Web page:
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Reading with Little Bit: A Critical Look at The Chronicles of Narnia

An Introduction

By Alexis Record ~

Magic spells, witches, and my devotedly conservative Christian parents are okay with it?


I had a lot of restrictions growing up in the 80s and 90s during the height of my experience with evangelical culture. Leaders in our religious tradition considered many books, types of music, and television shows to be influenced by the devil. Anything with witchcraft, magic and other “satanic” powers were forbidden. Smurfs had a wizard so it was satanic, Power Rangers used “powers” and therefore was too magical, and Ghostbusters had ghosts which my mom considered demons. Only the Holy Ghost was allowed in our home.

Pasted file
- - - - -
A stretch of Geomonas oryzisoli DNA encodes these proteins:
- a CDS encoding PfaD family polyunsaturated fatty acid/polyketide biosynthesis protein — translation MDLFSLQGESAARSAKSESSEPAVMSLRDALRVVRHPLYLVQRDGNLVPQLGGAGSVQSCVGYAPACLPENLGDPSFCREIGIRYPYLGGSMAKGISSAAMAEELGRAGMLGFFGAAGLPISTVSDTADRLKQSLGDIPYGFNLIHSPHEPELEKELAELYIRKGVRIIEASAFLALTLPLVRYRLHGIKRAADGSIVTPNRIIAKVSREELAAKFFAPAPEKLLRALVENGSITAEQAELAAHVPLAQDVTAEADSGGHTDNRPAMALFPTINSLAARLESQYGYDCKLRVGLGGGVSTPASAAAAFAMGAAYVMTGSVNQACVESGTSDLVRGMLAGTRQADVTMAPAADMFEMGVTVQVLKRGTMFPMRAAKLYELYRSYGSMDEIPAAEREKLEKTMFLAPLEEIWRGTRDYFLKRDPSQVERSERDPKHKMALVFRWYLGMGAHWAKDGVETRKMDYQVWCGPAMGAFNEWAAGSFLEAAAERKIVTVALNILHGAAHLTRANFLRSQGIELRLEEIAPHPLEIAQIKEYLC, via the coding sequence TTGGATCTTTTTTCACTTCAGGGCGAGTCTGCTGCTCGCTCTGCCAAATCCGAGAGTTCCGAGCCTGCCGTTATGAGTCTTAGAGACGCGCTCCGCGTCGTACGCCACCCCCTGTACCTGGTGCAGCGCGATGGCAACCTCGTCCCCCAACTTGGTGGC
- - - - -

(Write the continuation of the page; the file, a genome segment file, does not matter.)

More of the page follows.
Yet when it came to The Chronicles of Narnia, Christian propaganda in the form of children’s stories, all of the sudden magic and witchcraft were sanctioned.

I was at my friend Amanda’s house from elementary school the first time I saw the Teenage Mutant Ninja Turtle live-action movie. Splinter had been kidnaped and the turtles were fighting to save him, but they didn’t know where he was. One night they all concentrate on the giant rat until he appears as a spirit in their midst. Amanda’s mom paused the movie at this point, made eye contact with me, and said, “I did not remember this being in here. Please don’t tell your mother.”